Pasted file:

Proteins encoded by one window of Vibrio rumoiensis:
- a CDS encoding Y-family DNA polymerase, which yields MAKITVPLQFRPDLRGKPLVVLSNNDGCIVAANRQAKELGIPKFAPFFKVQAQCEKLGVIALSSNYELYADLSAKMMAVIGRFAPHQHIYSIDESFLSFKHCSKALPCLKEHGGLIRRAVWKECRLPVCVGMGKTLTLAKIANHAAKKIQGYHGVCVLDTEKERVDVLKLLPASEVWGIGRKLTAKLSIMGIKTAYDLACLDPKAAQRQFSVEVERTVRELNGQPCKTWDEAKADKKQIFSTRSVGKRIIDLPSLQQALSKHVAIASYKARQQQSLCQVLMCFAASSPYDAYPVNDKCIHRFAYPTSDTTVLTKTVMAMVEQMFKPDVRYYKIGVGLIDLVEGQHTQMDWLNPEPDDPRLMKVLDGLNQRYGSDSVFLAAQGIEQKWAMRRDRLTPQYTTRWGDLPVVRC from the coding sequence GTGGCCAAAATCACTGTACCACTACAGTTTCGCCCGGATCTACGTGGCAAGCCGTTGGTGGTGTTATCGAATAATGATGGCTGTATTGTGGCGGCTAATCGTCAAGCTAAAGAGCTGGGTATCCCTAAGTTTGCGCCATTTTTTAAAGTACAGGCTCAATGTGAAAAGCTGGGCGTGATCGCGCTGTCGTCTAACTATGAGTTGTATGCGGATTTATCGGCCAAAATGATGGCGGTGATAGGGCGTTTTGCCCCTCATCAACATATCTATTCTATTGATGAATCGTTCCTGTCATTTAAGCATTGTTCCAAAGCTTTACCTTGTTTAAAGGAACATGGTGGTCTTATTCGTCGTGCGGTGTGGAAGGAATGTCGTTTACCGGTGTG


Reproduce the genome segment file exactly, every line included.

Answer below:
Proteins encoded by one window of Vibrio rumoiensis:
- a CDS encoding Y-family DNA polymerase, which yields MAKITVPLQFRPDLRGKPLVVLSNNDGCIVAANRQAKELGIPKFAPFFKVQAQCEKLGVIALSSNYELYADLSAKMMAVIGRFAPHQHIYSIDESFLSFKHCSKALPCLKEHGGLIRRAVWKECRLPVCVGMGKTLTLAKIANHAAKKIQGYHGVCVLDTEKERVDVLKLLPASEVWGIGRKLTAKLSIMGIKTAYDLACLDPKAAQRQFSVEVERTVRELNGQPCKTWDEAKADKKQIFSTRSVGKRIIDLPSLQQALSKHVAIASYKARQQQSLCQVLMCFAASSPYDAYPVNDKCIHRFAYPTSDTTVLTKTVMAMVEQMFKPDVRYYKIGVGLIDLVEGQHTQMDWLNPEPDDPRLMKVLDGLNQRYGSDSVFLAAQGIEQKWAMRRDRLTPQYTTRWGDLPVVRC from the coding sequence GTGGCCAAAATCACTGTACCACTACAGTTTCGCCCGGATCTACGTGGCAAGCCGTTGGTGGTGTTATCGAATAATGATGGCTGTATTGTGGCGGCTAATCGTCAAGCTAAAGAGCTGGGTATCCCTAAGTTTGCGCCATTTTTTAAAGTACAGGCTCAATGTGAAAAGCTGGGCGTGATCGCGCTGTCGTCTAACTATGAGTTGTATGCGGATTTATCGGCCAAAATGATGGCGGTGATAGGGCGTTTTGCCCCTCATCAACATATCTATTCTATTGATGAATCGTTCCTGTCATTTAAGCATTGTTCCAAAGCTTTACCTTGTTTAAAGGAACATGGTGGTCTTATTCGTCGTGCGGTGTGGAAGGAATGTCGTTTACCGGTGTG